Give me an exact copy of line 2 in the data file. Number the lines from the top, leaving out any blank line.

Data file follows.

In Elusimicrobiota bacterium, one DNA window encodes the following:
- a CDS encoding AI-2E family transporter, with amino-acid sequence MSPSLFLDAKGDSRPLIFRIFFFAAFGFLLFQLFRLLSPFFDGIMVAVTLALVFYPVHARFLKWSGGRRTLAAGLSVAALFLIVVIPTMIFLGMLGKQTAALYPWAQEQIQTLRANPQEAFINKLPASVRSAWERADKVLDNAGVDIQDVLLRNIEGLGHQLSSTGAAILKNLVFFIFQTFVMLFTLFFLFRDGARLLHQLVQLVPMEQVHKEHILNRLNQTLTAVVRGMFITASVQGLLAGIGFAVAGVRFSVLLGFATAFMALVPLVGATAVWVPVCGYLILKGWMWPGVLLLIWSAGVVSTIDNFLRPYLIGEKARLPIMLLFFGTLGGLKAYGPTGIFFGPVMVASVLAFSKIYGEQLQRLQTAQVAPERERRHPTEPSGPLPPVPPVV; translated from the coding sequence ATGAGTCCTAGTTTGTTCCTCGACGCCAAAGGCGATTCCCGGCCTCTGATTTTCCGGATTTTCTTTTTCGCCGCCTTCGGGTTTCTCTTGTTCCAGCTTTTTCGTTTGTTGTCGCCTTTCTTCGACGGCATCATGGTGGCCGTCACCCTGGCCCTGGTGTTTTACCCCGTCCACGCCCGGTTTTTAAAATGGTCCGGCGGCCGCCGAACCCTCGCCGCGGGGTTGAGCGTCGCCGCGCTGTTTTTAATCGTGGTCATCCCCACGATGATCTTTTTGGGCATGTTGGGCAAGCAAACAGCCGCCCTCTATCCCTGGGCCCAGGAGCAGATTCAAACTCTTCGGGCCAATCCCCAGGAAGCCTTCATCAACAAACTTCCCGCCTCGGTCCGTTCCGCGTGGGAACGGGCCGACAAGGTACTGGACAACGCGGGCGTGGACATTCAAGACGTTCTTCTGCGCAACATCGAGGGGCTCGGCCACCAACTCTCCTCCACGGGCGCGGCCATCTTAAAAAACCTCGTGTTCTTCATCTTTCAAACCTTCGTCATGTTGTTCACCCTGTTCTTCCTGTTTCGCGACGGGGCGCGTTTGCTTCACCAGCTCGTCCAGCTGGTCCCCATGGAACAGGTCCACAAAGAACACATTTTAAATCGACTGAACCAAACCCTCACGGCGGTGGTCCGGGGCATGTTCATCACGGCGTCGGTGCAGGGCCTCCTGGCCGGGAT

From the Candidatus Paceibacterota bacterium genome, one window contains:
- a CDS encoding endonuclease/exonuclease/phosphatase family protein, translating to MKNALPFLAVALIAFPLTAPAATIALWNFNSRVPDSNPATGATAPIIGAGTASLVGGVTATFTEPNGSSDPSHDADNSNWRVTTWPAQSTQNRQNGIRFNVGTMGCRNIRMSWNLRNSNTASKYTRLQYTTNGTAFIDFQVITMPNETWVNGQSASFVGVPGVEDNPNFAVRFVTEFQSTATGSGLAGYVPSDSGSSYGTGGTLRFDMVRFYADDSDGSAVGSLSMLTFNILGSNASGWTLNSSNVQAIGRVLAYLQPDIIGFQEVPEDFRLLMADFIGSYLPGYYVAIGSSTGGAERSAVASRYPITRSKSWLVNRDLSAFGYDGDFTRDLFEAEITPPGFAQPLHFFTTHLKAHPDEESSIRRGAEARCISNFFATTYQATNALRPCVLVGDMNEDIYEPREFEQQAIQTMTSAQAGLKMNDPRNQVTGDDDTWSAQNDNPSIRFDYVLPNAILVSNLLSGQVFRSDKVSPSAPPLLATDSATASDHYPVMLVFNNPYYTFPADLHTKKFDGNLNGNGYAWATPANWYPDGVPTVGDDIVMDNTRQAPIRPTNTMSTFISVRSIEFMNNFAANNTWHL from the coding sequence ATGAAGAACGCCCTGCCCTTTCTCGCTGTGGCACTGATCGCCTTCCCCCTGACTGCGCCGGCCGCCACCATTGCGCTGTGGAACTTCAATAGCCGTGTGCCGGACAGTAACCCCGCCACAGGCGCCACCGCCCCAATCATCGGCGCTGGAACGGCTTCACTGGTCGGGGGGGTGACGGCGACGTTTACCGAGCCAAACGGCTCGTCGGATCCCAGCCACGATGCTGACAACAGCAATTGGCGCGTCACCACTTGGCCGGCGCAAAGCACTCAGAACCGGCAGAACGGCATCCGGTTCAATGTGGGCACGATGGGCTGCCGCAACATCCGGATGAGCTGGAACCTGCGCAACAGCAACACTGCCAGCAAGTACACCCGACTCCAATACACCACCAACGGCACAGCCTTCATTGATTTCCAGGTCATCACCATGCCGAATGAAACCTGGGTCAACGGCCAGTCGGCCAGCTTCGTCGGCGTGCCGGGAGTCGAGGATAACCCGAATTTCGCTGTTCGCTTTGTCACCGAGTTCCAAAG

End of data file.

- a CDS encoding AI-2E family transporter, with amino-acid sequence MSPSLFLDAKGDSRPLIFRIFFFAAFGFLLFQLFRLLSPFFDGIMVAVTLALVFYPVHARFLKWSGGRRTLAAGLSVAALFLIVVIPTMIFLGMLGKQTAALYPWAQEQIQTLRANPQEAFINKLPASVRSAWERADKVLDNAGVDIQDVLLRNIEGLGHQLSSTGAAILKNLVFFIFQTFVMLFTLFFLFRDGARLLHQLVQLVPMEQVHKEHILNRLNQTLTAVVRGMFITASVQGLLAGIGFAVAGVRFSVLLGFATAFMALVPLVGATAVWVPVCGYLILKGWMWPGVLLLIWSAGVVSTIDNFLRPYLIGEKARLPIMLLFFGTLGGLKAYGPTGIFFGPVMVASVLAFSKIYGEQLQRLQTAQVAPERERRHPTEPSGPLPPVPPVV; translated from the coding sequence ATGAGTCCTAGTTTGTTCCTCGACGCCAAAGGCGATTCCCGGCCTCTGATTTTCCGGATTTTCTTTTTCGCCGCCTTCGGGTTTCTCTTGTTCCAGCTTTTTCGTTTGTTGTCGCCTTTCTTCGACGGCATCATGGTGGCCGTCACCCTGGCCCTGGTGTTTTACCCCGTCCACGCCCGGTTTTTAAAATGGTCCGGCGGCCGCCGAACCCTCGCCGCGGGGTTGAGCGTCGCCGCGCTGTTTTTAATCGTGGTCATCCCCACGATGATCTTTTTGGGCATGTTGGGCAAGCAAACAGCCGCCCTCTATCCCTGGGCCCAGGAGCAGATTCAAACTCTTCGGGCCAATCCCCAGGAAGCCTTCATCAACAAACTTCCCGCCTCGGTCCGTTCCGCGTGGGAACGGGCCGACAAGGTACTGGACAACGCGGGCGTGGACATTCAAGACGTTCTTCTGCGCAACATCGAGGGGCTCGGCCACCAACTCTCCTCCACGGGCGCGGCCATCTTAAAAAACCTCGTGTTCTTCATCTTTCAAACCTTCGTCATGTTGTTCACCCTGTTCTTCCTGTTTCGCGACGGGGCGCGTTTGCTTCACCAGCTCGTCCAGCTGGTCCCCATGGAACAGGTCCACAAAGAACACATTTTAAATCGACTGAACCAAACCCTCACGGCGGTGGTCCGGGGCATGTTCATCACGGCGTCGGTGCAGGGCCTCCTGGCCGGGAT